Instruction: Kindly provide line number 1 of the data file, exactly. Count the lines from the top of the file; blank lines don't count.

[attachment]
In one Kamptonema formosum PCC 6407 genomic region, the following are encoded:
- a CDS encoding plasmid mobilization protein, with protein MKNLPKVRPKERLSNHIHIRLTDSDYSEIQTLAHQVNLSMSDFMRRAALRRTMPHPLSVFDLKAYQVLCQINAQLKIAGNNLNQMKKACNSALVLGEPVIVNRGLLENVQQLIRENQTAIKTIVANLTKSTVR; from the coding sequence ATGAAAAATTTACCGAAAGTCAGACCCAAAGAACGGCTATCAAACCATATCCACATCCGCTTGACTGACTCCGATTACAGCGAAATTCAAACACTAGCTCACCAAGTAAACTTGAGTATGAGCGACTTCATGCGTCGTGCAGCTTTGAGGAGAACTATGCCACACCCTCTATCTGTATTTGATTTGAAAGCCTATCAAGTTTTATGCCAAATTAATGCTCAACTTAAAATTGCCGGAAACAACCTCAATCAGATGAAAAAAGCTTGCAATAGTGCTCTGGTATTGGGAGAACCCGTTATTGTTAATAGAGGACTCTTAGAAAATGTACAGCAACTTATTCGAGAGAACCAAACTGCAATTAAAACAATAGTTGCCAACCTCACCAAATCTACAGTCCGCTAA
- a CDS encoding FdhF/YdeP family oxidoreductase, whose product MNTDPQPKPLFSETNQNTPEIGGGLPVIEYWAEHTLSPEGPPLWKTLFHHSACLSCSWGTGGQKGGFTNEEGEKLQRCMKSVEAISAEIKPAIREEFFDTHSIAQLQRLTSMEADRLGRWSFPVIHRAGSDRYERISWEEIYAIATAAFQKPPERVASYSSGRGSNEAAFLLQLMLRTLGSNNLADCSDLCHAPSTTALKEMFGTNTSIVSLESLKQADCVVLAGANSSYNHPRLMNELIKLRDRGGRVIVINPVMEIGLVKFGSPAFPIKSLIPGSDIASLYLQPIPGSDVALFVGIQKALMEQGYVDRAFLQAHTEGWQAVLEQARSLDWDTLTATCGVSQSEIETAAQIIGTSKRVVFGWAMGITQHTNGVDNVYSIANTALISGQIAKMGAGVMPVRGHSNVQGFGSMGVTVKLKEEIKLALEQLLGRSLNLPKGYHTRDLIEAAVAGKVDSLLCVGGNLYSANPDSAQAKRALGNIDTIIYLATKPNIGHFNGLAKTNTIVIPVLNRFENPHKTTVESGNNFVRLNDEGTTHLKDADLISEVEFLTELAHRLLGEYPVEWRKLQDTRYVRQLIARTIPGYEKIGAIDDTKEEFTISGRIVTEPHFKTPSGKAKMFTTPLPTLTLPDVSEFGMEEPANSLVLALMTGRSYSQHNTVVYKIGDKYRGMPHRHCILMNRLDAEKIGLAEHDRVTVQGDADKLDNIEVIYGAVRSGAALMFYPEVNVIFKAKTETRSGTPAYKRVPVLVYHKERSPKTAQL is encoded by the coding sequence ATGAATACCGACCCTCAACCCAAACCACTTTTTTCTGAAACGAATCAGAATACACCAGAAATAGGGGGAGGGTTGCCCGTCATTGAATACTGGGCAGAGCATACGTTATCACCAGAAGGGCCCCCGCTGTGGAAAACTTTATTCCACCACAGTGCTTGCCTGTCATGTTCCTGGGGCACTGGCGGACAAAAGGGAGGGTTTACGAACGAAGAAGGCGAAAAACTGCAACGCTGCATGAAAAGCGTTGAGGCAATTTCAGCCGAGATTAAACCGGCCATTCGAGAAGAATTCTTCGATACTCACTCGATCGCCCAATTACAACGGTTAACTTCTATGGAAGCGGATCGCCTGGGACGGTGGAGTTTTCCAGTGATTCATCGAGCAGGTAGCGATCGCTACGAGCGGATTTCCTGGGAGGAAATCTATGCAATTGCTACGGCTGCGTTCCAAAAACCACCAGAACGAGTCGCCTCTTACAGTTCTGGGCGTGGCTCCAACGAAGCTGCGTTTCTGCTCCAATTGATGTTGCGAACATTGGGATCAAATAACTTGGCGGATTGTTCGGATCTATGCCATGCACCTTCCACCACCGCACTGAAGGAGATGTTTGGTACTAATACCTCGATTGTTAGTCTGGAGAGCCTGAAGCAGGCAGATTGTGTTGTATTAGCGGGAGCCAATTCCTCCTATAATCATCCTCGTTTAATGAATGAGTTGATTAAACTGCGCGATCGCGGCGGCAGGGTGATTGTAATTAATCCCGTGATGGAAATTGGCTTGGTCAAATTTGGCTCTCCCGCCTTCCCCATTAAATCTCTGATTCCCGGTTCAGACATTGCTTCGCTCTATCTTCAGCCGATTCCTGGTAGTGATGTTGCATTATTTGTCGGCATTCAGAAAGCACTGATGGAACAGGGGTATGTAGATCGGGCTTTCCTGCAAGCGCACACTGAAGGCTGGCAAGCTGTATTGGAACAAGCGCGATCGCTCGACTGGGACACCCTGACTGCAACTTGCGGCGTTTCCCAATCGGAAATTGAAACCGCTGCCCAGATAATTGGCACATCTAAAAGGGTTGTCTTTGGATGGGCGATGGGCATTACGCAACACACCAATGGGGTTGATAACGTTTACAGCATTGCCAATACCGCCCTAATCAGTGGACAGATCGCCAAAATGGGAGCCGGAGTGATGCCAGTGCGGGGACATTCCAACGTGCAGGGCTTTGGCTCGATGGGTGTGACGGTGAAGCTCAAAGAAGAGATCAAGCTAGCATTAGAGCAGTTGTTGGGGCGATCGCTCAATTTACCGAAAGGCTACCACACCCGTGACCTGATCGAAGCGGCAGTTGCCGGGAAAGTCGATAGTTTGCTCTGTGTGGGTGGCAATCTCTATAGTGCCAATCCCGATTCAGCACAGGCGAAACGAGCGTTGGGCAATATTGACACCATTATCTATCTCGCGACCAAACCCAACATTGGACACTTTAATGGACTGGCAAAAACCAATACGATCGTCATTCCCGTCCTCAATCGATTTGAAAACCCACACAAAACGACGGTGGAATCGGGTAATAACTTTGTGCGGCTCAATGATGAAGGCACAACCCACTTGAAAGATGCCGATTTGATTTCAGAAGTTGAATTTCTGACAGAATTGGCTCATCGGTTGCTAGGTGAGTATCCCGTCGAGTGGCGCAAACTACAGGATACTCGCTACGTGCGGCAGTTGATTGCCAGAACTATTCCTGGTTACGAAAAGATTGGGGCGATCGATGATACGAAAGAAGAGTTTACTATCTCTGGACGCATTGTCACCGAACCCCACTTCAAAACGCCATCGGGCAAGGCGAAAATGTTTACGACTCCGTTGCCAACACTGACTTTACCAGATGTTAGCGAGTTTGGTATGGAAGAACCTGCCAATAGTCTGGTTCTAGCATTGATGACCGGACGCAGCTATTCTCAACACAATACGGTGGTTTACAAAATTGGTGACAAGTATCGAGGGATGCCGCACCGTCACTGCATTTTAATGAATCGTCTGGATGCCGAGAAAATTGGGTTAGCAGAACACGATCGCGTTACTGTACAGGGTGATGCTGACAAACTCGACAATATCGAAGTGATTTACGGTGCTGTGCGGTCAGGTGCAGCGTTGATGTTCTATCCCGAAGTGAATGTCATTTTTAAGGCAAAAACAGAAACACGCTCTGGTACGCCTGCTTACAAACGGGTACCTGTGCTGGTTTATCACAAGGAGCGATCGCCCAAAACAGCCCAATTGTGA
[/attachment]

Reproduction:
In one Kamptonema formosum PCC 6407 genomic region, the following are encoded: